The show I'm working on is The Me Nobody Knows, which is based on the actual writing of inner-city school kids from the late 60's. As we rehearsed today, this speech in particular moved me, and I thought it would be appropriate to share it in honor of Martin Luther King Day:
I HAVE NO MANHOOD -- WHAT AM I?
YOU HAVE MADE MY WOMAN HEAD OF THE HOUSE -- WHAT AM I?
YOU HAVE ORIENTED ME SO THAT I HATE AND DISTRUST
MY BROTHERS AND SISTERS -- WHAT AM I?
YOU MISPRONOUNCE MY NAME AND SAY I
HAVE NO SELF-RESPECT -- WHAT AM I?
YOU GIVE ME A DILAPIDATED EDUCATION
SYSTEM AND EXPECT ME TO COMPETE
WITH YOU -- WHAT AM I?
YOU SAY I HAVE NO DIGNITY AND THEN
DEPRIVE ME OF MY CULTURE -- WHAT AM I?
YOU CALL ME A BOY, DIRTY LOWDOWN SLUT ---
WHAT AM I?
NOW I'M A VICTIM OF THE WELFARE SYSTEM --
WHAT AM I?
YOU TELL ME TO WAIT FOR CHANGE TO COME,
BUT 400 YEARS
HAVE PASSED AND CHANGE AIN'T COME --
WHAT AM I?
I AM ALL OF YOUR SINS
I AM THE SKELETON IN YOUR CLOSETS
I AM THE UNWANTED SONS AND DAUGHTERS
IN LAWS, AND REJECTED BABIES
I MAY BE YOUR DESTRUCTION, BUT ABOVE
ALL I AM, AS
YOU SO CRUDELY PUT IN, YOUR NIGGER.
Let us not wallow in the valley of despair. I say to you, my friends, even though we have the difficulties of today and tomorrow, I still have a dream. It is a dream deeply rooted in the American dream.
I have a dream that one day this nation will rise up and live out the true meaning of its creed: "We hold these truths to be self-evident that all men are created equal."
I have a dream that one day out in the red hills of Georgia the sons of former slaves and the sons of former slaveowners will be able to sit down together at the table of brotherhood.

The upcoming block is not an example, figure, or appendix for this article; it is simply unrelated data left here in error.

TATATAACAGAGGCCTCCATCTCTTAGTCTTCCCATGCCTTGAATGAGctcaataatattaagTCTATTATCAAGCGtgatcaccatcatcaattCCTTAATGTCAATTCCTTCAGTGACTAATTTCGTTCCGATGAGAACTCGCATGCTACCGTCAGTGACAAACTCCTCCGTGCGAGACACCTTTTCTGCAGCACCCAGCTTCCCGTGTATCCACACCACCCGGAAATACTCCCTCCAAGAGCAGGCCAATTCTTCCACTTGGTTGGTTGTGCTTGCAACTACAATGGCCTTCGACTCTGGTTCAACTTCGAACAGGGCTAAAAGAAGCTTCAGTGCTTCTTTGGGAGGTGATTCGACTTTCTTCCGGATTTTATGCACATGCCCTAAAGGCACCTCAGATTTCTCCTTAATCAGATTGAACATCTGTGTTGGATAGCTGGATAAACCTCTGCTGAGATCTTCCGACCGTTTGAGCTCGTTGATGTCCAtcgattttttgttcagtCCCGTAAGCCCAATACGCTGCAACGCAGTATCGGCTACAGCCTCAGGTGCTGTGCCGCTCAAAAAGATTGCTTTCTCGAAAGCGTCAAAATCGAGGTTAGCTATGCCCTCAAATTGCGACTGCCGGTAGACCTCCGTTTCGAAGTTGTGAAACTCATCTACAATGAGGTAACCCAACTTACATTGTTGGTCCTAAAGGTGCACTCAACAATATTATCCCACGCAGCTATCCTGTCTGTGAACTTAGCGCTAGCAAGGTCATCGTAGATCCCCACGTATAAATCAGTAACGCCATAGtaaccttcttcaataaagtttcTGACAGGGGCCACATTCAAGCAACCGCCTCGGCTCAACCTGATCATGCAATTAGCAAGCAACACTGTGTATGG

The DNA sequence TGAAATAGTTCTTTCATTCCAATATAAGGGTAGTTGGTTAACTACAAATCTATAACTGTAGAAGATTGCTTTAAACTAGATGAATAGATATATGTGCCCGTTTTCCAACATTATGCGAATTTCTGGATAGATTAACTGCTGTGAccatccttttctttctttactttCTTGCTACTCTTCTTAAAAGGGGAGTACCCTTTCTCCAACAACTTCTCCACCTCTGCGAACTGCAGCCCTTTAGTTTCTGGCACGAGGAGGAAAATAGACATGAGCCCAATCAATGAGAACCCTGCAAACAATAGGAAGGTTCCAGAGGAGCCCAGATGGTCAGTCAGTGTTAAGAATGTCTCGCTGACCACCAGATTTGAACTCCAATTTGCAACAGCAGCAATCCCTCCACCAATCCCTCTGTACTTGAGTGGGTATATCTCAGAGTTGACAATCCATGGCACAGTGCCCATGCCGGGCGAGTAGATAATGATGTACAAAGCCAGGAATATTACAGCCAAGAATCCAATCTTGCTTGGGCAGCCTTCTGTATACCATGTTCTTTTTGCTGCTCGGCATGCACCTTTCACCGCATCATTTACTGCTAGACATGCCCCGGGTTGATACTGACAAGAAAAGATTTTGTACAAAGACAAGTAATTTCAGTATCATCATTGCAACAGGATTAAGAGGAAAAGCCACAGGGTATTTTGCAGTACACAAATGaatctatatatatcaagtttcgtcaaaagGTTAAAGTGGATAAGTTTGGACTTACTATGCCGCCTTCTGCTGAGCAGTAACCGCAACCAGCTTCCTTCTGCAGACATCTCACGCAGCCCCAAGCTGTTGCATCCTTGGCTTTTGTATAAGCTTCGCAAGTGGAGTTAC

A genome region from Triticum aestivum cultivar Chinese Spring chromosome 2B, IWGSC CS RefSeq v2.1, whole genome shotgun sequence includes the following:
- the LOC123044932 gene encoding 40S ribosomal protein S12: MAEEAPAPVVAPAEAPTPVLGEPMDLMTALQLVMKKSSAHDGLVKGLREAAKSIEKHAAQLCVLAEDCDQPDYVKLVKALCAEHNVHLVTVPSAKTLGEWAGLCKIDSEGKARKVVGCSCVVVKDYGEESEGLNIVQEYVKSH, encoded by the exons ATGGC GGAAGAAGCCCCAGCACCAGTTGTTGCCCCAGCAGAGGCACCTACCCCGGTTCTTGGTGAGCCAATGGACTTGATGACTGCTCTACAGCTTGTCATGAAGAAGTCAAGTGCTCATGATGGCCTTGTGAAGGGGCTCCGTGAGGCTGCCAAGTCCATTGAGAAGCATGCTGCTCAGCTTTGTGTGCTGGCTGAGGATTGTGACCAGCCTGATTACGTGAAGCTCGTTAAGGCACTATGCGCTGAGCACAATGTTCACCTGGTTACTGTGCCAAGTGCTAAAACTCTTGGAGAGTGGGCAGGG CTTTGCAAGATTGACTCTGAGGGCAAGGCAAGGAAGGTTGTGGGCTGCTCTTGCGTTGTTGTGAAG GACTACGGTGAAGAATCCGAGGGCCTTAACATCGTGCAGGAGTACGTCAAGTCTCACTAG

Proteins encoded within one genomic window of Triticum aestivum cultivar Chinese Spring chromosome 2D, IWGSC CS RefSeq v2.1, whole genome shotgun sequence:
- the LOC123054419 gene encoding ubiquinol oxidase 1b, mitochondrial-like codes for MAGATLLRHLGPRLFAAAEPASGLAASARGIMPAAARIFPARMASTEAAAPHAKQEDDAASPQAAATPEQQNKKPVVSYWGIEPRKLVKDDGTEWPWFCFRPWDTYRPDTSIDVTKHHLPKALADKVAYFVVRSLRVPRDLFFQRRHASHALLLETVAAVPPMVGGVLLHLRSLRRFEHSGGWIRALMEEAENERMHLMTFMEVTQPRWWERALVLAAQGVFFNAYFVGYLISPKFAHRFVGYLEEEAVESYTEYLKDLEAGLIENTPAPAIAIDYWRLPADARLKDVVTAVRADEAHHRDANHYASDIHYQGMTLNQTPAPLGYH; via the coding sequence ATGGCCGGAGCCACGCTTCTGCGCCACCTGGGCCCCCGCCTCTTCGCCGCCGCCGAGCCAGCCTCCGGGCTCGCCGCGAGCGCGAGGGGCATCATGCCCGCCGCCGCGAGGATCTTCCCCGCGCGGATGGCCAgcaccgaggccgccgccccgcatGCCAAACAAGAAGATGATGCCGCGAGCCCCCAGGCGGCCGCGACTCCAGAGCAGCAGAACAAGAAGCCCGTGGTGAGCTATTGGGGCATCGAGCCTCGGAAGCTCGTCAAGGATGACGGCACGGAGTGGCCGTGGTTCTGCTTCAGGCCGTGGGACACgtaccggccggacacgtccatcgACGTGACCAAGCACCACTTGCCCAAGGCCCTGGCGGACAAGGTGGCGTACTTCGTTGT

I have a dream that one day even the state of Mississippi, a state sweltering with the heat of oppression, will be transformed into an oasis of freedom and justice.
I have a dream that my four little children will one day live in a nation where they will not be judged by the color of their skin but by the content of their character.
I have a dream today.
I have a dream that one day down in Alabama, with its vicious racists, with its governor having his lips dripping with the words of interposition and nullification; that one day right down in Alabama little black boys and black girls will be able to join hands with little white boys and white girls as sisters and brothers.
I have a dream today.
I have a dream that one day every valley shall be engulfed, every hill shall be exalted and every mountain shall be made low, the rough places will be made plains and the crooked places will be made straight and the glory of the Lord shall be revealed and all flesh shall see it together.
This is our hope. This is the faith that I will go back to the South with. With this faith we will be able to hew out of the mountain of despair a stone of hope.
With this faith we will be able to transform the jangling discords of our nation into a beautiful symphony of brotherhood.
With this faith we will be able to work together, to pray together, to struggle together, to go to jail together, to climb up for freedom together, knowing that we will be free one day.
This will be the day when all of God's children will be able to sing with new meaning, "My country 'tis of thee, sweet land of liberty, of thee I sing. Land where my father's died, land of the Pilgrim's pride, from every mountainside, let freedom ring!"
And if America is to be a great nation, this must become true. So let freedom ring from the hilltops of New Hampshire. Let freedom ring from the mighty mountains of New York. Let freedom ring from the heightening Alleghenies of Pennsylvania. Let freedom ring from the snowcapped Rockies of Colorado. Let freedom ring from the curvaceous slopes of California. But not only that, let freedom ring from Stone Mountain of Georgia. Let freedom ring from every hill and molehill of Mississippi and every mountainside.